ETB: Your study shows that some less polluted Indian cities are reporting mortalities due to air pollution?

BK: We are seeing significant health harms even in cities like Bengaluru and Hyderabad, which apparently are meeting the ambient air quality standards set by India. We are seeing 2,000 to 4000 deaths in each one of these cities every year because of evolution exposure. It clearly means that the standard is not doing its job effectively.

ETB: So cities categorised as less polluted are not less polluted?

BK: Yes. Rather, they are less polluted compared to other cities like Delhi.

ETB: How does your study attribute a death to air pollution? What is the yardstick?

BK: This study is at a population level, not individual. What we do is assess whether day to day variations in air pollution exposure affect the number of deaths that occur everyday. Since no other significant factors (heart disease levels, smoking rates, ageing, lung conditions, diet, obesity), etc. change from day to day, this is effectively isolating only the effect of air pollution. We adjust for factors that can influence the relationship between air pollution and deaths on a day to day basis (like weather, seasonality, temperature, humidity) and we, in essence, have a causal link.

ETB: Your study keeps referring to short term exposure. How do you define it?

BK: We define short term exposure as exposure over the past 48 hours.

ETB: Let's say I am living in a city in India. And I work a 9-5 job and need to travel by public transport for work. How can I protect myself?

BK: Short term exposures can be quite high, depending on the mode of transport that you take to commute. There was a study that was published in Delhi for instance which showed that if you're sitting in traffic for long periods of time your exposure during that period could be upwards of 800 or 1000 micrograms per cubic meter which is significantly higher than what you should be exposed to. But that level of exposure was observed when you are in an open vehicle, either an auto rickshaw or bus or a cycle or a motorcycle. To protect themselves, people can wear a mask when they're commuting like this.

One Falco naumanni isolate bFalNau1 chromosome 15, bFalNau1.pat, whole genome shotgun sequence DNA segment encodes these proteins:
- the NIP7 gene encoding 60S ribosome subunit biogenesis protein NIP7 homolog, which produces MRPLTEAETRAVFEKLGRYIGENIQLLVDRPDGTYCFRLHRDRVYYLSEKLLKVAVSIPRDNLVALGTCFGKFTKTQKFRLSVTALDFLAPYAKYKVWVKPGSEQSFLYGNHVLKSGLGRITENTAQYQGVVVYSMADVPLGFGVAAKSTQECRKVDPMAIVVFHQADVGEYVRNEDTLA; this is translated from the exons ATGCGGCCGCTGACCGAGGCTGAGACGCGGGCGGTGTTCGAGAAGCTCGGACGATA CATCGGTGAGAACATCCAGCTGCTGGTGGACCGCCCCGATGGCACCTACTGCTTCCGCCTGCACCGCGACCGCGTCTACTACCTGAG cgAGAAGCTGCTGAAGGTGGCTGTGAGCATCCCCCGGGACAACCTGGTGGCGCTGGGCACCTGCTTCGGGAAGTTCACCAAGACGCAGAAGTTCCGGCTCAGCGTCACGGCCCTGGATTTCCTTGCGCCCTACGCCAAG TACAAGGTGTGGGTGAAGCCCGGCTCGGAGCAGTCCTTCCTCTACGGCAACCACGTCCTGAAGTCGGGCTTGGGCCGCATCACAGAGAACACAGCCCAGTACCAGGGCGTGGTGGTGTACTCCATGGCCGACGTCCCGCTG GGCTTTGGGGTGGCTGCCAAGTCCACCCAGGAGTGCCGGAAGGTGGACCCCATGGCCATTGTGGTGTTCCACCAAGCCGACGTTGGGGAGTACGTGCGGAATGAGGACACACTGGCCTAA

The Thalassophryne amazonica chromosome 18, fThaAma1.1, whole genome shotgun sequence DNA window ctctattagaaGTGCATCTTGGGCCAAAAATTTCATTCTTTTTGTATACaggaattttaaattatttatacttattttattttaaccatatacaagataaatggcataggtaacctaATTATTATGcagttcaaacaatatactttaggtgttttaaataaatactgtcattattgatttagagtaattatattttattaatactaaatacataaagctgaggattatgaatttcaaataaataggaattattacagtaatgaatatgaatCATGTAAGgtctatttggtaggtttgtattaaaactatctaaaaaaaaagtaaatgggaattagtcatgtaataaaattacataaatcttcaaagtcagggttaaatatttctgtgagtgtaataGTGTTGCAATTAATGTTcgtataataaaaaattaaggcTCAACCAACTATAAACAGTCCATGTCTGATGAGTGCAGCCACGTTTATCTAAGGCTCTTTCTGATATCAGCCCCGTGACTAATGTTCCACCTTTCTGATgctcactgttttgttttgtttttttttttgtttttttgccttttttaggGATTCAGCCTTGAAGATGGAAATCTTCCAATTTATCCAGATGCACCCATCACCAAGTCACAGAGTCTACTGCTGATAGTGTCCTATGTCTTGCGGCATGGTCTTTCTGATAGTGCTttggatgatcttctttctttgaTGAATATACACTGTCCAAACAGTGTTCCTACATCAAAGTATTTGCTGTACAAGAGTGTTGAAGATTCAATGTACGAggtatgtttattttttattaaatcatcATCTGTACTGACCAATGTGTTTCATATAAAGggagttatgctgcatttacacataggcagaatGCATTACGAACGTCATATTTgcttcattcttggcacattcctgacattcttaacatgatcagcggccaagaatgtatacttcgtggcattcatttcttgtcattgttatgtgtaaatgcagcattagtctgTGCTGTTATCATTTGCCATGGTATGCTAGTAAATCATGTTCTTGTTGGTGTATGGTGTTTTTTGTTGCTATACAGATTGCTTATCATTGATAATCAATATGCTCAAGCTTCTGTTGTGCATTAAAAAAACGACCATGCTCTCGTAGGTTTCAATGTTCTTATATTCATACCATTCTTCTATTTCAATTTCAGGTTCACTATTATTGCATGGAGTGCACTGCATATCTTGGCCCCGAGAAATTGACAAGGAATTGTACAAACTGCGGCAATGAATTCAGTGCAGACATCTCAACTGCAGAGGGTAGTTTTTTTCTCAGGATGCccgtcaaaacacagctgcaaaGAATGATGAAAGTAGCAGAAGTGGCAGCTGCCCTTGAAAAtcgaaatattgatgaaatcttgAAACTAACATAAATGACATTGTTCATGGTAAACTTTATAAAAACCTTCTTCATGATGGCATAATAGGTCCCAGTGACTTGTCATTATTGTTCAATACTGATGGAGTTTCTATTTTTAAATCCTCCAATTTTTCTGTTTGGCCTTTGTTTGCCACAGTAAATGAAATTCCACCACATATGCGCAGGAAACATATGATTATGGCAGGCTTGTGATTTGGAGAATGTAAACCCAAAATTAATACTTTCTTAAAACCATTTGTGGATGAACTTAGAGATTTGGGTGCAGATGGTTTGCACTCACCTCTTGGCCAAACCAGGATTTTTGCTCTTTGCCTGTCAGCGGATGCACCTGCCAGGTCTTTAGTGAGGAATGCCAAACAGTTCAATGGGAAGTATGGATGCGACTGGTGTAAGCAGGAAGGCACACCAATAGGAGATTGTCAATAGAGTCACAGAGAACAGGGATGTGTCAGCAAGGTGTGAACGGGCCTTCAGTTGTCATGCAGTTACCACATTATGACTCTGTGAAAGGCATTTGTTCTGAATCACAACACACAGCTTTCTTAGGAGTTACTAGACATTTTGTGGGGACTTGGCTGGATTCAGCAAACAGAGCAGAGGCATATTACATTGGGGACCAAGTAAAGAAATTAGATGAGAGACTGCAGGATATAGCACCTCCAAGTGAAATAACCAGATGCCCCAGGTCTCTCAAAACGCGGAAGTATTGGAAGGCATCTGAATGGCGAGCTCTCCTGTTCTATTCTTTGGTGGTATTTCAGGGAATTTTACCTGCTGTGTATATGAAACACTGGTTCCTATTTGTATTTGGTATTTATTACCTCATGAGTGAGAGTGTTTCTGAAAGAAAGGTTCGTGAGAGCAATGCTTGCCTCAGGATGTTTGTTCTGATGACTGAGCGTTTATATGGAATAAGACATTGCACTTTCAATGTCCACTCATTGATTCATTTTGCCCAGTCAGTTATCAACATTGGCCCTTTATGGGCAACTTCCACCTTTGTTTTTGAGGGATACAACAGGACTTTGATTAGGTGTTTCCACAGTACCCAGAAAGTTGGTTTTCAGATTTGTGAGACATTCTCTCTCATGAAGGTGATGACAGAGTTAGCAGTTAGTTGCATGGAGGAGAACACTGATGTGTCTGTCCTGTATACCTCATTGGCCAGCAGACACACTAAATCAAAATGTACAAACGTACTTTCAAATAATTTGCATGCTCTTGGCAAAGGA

ETB: So vehicle pollution is the worst thing, according to you?

BK: Any kind of combustion related emissions like coal in a thermal power plant could be because you're burning petrol or diesel in a car or bus. It could be related to burning wood or dung in your home for cooking on a cook stove. All of those emissions that are produced as a result of burning something are particularly harmful.

ETB: Generally in cities nobody cooks using firewood and in rural areas people cook using stoves.

BK: It may be true, but I think even in many urban centers there are still informal settlements or slums where people have no choice but to rely on firewood or dung for cooking. So there is still a good eight to ten percent in most cities which are reliant on traditional fuels.